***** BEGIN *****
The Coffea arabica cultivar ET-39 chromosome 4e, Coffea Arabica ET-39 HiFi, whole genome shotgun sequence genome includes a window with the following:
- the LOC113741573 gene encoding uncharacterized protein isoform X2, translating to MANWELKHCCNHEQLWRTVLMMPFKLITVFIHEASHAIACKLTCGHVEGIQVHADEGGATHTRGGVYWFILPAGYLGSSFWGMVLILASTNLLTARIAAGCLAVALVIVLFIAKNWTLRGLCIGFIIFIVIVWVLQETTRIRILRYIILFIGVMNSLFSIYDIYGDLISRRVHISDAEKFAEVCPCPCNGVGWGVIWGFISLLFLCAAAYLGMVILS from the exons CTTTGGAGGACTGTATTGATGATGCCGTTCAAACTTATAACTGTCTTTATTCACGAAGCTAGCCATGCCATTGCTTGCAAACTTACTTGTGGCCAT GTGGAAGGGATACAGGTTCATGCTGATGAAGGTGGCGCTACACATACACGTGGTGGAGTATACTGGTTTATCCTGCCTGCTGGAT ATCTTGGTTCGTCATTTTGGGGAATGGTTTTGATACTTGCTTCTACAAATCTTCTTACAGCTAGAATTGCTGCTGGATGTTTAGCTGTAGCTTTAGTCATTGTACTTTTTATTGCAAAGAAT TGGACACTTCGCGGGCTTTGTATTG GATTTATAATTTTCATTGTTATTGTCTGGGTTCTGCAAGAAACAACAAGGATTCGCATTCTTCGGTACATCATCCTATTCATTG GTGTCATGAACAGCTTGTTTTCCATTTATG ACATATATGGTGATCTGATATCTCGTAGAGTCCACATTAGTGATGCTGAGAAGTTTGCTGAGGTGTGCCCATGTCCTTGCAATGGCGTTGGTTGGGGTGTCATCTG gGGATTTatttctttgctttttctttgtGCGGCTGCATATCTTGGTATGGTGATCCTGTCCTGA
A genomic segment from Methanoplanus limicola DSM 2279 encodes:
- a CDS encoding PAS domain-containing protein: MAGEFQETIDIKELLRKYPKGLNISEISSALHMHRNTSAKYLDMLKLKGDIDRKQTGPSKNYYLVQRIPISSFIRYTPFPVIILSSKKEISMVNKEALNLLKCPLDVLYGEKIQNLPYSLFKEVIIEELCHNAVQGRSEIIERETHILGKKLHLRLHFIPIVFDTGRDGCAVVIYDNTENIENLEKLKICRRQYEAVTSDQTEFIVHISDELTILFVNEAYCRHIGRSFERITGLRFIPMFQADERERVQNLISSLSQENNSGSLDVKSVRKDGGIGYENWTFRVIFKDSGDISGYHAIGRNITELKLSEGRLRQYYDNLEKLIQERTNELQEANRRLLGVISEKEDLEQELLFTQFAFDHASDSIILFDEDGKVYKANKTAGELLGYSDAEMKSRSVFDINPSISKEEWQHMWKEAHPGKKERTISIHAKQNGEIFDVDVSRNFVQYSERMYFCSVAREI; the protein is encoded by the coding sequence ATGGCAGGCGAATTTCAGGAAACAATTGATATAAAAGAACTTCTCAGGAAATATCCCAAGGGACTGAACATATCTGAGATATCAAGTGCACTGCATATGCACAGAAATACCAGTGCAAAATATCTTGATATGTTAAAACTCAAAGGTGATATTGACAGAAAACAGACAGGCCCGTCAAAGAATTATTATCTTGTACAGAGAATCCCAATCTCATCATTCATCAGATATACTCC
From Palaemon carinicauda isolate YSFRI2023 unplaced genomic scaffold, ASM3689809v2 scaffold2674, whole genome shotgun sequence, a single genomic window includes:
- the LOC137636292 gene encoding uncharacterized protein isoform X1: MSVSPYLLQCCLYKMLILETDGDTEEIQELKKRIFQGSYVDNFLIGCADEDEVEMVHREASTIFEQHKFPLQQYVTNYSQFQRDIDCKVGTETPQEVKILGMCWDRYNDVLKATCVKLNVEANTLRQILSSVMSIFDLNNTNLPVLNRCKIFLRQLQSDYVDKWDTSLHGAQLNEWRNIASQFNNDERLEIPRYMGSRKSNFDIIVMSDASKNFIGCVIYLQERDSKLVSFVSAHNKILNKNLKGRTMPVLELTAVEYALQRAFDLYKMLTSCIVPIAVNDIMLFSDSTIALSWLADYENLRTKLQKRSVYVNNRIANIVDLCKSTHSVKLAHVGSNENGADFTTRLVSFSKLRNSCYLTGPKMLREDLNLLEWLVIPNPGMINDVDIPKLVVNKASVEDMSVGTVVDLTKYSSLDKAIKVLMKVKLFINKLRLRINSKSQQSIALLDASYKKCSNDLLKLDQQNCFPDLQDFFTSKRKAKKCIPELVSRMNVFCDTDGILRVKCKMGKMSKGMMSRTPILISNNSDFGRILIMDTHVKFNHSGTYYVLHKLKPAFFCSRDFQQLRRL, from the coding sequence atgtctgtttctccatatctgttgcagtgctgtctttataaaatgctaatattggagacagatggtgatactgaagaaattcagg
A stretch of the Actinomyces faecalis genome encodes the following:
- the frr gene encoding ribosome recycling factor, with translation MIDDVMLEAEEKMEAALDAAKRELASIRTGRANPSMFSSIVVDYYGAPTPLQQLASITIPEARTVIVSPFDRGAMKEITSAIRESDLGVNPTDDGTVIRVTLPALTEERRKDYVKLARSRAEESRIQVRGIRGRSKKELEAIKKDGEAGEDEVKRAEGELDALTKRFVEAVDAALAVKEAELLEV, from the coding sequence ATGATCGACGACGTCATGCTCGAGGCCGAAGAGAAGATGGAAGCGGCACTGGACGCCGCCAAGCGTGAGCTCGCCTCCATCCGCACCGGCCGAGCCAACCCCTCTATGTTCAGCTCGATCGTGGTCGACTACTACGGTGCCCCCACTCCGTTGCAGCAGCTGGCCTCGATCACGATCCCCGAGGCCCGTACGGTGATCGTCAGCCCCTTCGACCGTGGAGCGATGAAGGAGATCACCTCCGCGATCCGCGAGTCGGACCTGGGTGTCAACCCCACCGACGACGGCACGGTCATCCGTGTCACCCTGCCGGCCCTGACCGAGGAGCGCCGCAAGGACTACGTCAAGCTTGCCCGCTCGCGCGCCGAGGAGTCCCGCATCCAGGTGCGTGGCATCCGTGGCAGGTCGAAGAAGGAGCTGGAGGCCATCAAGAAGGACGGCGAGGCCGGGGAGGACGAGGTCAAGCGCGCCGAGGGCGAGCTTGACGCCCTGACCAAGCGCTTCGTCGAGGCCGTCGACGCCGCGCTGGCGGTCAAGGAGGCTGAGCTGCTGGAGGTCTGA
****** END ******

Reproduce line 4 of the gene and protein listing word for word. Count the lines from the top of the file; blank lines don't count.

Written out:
- a CDS encoding PAS domain-containing protein: MAGEFQETIDIKELLRKYPKGLNISEISSALHMHRNTSAKYLDMLKLKGDIDRKQTGPSKNYYLVQRIPISSFIRYTPFPVIILSSKKEISMVNKEALNLLKCPLDVLYGEKIQNLPYSLFKEVIIEELCHNAVQGRSEIIERETHILGKKLHLRLHFIPIVFDTGRDGCAVVIYDNTENIENLEKLKICRRQYEAVTSDQTEFIVHISDELTILFVNEAYCRHIGRSFERITGLRFIPMFQADERERVQNLISSLSQENNSGSLDVKSVRKDGGIGYENWTFRVIFKDSGDISGYHAIGRNITELKLSEGRLRQYYDNLEKLIQERTNELQEANRRLLGVISEKEDLEQELLFTQFAFDHASDSIILFDEDGKVYKANKTAGELLGYSDAEMKSRSVFDINPSISKEEWQHMWKEAHPGKKERTISIHAKQNGEIFDVDVSRNFVQYSERMYFCSVAREI; the protein is encoded by the coding sequence ATGGCAGGCGAATTTCAGGAAACAATTGATATAAAAGAACTTCTCAGGAAATATCCCAAGGGACTGAACATATCTGAGATATCAAGTGCACTGCATATGCACAGAAATACCAGTGCAAAATATCTTGATATGTTAAAACTCAAAGGTGATATTGACAGAAAACAGACAGGCCCGTCAAAGAATTATTATCTTGTACAGAGAATCCCAATCTCATCATTCATCAGATATACTCC